The United States sees an average of 22,000 firearm suicides and 14,600 firearm homicides, including 300 deaths in mass shootings, each year. In at least 42 percent of mass shooting cases, shooters put up “red flags” – maybe even blatant threats on social media – before opening fire.
Yet in all but 13 states, there’s not much to be done about reported threats — law enforcement cannot confiscate legally-acquired firearms unless they are needed as evidence in a criminal case.
Extreme Risk Protection Orders (ERPOs), sometimes referred to as Gun Violence Restraining Orders, or “red flag laws,” provide a means for getting firearms out of the hands of people who pose a threat to themselves or others. With this law, family members and law enforcement officers can report first-hand knowledge of warning signs and petition a court for an ERPO, a temporary revocation of a person’s firearm(s). The gun owner will appear in court within 10 days for a decision on the duration of their ERPO — guns may be returned, or revoked for up to a year.
Rep. Marcia Morey of Durham proposed an ERPO bill to North Carolina’s General Assembly last year, and House Speaker Tim Moore promptly passed it on to the House Rules Committee, where it died before the House had a chance to consider it. She says she intends to propose the bill again this session, but it will need bipartisan support to pass.
Morey says the bill is gaining support from different corners of society: physicians and doctors are jumping on board to protect public health concerns; law enforcement officers are supporting the bill in hopes of limiting gun violence on our streets; student and parent advocacy groups are working to pass the bill to limit the likelihood of another school shooting. After serving 18 years as a judge in Durham, Morey has learned that gun violence can “affect anyone, anytime.”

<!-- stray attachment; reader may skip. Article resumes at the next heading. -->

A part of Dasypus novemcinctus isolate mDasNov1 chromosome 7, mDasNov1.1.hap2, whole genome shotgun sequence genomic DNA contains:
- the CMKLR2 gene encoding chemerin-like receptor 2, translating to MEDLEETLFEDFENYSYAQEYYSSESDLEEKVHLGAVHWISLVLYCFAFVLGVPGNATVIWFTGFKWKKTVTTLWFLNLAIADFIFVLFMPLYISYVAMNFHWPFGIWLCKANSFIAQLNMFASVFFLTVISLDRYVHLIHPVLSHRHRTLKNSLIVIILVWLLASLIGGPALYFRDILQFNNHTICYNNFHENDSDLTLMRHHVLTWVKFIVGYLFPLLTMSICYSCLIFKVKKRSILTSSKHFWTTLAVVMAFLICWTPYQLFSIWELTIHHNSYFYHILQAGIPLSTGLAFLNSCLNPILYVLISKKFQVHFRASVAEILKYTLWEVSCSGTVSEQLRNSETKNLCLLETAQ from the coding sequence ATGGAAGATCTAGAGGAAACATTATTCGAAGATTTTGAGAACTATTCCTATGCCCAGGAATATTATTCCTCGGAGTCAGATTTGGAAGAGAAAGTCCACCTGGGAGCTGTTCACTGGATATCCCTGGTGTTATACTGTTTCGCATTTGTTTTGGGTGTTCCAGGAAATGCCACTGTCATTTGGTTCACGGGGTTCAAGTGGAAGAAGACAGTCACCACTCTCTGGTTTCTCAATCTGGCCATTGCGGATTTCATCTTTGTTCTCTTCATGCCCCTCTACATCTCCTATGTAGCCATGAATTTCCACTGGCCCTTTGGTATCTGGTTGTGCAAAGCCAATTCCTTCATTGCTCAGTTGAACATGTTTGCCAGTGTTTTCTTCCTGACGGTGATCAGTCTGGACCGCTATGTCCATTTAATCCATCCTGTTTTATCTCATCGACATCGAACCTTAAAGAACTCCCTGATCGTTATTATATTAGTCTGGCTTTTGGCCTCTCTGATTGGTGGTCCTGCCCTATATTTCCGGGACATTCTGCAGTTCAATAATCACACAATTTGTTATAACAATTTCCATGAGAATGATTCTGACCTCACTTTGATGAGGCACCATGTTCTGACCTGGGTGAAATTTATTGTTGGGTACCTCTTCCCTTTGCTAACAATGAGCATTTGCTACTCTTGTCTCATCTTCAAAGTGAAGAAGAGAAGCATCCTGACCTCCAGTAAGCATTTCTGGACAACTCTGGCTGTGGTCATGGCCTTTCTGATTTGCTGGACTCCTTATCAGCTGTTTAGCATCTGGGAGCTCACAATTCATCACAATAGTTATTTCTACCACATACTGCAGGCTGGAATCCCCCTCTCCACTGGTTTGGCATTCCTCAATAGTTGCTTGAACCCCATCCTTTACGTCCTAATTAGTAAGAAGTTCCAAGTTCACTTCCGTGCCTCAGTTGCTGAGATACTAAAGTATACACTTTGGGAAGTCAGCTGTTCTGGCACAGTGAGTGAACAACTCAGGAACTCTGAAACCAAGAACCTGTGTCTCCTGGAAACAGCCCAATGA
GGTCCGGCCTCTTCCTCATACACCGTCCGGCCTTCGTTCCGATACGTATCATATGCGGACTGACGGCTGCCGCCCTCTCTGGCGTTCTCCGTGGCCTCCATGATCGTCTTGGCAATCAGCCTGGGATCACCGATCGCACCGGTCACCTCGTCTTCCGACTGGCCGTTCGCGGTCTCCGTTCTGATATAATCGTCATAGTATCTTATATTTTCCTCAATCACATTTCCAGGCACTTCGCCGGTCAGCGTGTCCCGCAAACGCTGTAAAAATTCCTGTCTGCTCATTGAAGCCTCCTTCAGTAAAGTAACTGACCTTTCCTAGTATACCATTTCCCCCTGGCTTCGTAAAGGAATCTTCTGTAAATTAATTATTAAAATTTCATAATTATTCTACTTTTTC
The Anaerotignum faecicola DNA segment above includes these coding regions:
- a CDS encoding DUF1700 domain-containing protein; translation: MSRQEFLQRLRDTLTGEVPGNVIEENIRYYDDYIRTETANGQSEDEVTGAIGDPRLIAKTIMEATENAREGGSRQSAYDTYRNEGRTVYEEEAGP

Perhaps not surprisingly, some gun rights advocates have voiced opposition to the idea. They express the concern that an ERPO law could be subject to abuse if, for instance, any acquaintance of a gun owner is allowed to petition a court for a protection order. In an attempt to address this concern and find common ground, Morey tightened her proposal so that the circle of people allowed to petition would be limited to family members and law enforcement officers.
Notwithstanding the claims of critics, the ERPO bill is clearly not aimed at stripping the masses of their Second Amendment right. Rather, it is a moderate and common sense measure that members of all political parties and ideologies ought to be able to get behind. In particular, it addresses the repeated calls of gun rights advocates to emphasize mental health policy over gun control, and to their oft-expressed sentiment that “guns don’t kill people; people kill people,” with proper consideration for the right to self-defense and the right to due process.
Similar legislation was able to garner bipartisan support in Florida after the Parkland school shooting, which killed 17 people and might have been prevented if law enforcement had been allowed to seize shooter Nikolas Cruz’s firearms after reports of his threats. “I’m hoping we can be proactive in North Carolina and not wait for another tragic massacre,” Morey says.
Thirteen states have enacted and seen success with ERPO laws — 11 of which use model legislation developed by the Giffords Law Center that Morey’s bill is modeled after. During its first three months in action, Maryland’s ERPO law enabled more than 300 ERPOs, most of which resulted from threats of self-harm. ERPO laws can greatly reduce suicide rates since suicide attempts by firearm are invariably the most lethal; 85% of suicide attempts by firearm are lethal, while only 3% of suicide attempts by overdose – the most common method of suicide attempt – succeed. ERPO laws have led to a 7.5% decrease in the firearm suicide rate in Indiana and a 14% decrease in Connecticut. Furthermore, in 44% of Connecticut’s ERPO cases, a person in crisis received psychiatric care that they likely wouldn’t have received otherwise.
Many locales in North Carolina have already established Crisis Intervention Teams — law enforcement officers who are specially trained to identify signs of mental illness and help people in crisis. Morey’s bill will include an additional education component, aimed at educating law enforcement on implementing ERPOs.
Morey clearly has the facts on her side in this effort. This bill is the least invasive way to protect those who are most at risk of gun violence. It has been effective in other states and can be effective in North Carolina.
By following suit in a bipartisan effort to pass Morey’s ERPO bill, the North Carolina General Assembly has an opportunity to save numerous lives. It ought to act right away.
Kate Rice is a student at UNC Chapel Hill and an intern at NC Policy Watch.
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